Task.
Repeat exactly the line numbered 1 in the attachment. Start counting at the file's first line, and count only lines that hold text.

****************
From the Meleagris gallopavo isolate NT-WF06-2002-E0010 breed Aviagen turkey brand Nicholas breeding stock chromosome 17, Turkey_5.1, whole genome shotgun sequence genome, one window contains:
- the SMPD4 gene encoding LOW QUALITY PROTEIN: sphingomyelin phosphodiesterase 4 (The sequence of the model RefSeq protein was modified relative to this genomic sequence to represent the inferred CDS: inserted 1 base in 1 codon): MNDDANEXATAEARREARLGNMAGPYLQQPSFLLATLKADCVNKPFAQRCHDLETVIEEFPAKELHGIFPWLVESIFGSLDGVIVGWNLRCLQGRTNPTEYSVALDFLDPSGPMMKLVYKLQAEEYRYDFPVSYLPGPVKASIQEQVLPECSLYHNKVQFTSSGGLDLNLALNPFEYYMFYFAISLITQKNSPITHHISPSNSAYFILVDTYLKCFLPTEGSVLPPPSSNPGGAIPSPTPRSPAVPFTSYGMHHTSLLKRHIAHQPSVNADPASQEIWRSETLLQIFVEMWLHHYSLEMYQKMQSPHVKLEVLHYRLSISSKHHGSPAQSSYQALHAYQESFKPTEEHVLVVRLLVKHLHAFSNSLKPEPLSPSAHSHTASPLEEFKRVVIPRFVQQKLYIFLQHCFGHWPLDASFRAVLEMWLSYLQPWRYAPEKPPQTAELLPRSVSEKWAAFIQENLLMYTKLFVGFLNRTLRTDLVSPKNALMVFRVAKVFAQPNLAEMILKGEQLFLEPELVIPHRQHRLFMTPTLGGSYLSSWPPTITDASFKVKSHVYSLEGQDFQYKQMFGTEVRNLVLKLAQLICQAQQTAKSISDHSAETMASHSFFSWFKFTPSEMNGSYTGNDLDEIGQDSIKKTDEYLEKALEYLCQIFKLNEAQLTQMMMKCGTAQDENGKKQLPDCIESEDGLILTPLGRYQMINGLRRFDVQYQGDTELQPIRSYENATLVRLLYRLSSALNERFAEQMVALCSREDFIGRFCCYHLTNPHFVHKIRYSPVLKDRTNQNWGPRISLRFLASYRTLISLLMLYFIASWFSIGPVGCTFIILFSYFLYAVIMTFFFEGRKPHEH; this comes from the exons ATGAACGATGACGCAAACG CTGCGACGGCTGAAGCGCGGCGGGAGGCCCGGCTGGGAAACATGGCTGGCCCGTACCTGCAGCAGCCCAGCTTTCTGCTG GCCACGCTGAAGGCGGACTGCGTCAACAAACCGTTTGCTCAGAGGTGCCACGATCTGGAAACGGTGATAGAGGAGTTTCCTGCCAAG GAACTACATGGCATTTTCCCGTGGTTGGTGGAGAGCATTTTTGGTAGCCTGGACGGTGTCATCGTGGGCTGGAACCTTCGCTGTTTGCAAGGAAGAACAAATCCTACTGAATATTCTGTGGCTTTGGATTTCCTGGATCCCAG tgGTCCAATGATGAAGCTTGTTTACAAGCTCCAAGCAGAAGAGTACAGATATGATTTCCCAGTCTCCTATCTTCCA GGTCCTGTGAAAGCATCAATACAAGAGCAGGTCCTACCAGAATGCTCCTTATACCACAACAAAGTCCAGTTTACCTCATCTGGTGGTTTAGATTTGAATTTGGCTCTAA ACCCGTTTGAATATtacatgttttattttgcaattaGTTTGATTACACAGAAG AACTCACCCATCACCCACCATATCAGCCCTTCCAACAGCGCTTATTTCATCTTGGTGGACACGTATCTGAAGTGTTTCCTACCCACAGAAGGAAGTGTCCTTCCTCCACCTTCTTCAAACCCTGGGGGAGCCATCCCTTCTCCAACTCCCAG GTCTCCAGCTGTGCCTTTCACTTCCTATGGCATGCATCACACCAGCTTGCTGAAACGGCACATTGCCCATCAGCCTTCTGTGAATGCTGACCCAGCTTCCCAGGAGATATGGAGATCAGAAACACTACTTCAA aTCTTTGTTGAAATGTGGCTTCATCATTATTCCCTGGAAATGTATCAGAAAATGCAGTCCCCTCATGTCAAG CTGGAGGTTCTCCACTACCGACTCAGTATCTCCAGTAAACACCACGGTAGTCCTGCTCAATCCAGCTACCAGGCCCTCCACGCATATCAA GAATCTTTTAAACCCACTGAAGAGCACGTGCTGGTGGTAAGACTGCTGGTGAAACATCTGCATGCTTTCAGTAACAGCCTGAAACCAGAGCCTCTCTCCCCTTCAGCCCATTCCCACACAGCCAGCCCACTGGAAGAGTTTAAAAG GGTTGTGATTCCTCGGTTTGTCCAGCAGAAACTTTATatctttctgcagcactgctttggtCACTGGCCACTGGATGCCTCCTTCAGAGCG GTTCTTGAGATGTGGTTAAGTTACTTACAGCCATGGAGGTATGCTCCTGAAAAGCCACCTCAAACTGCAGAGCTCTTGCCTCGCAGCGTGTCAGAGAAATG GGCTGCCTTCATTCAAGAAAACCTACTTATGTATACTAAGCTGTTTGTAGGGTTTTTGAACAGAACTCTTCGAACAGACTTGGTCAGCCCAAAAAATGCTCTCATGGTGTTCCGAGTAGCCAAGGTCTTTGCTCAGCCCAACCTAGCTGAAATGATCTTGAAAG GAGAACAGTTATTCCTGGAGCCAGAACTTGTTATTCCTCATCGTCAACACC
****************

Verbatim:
From the Meleagris gallopavo isolate NT-WF06-2002-E0010 breed Aviagen turkey brand Nicholas breeding stock chromosome 17, Turkey_5.1, whole genome shotgun sequence genome, one window contains: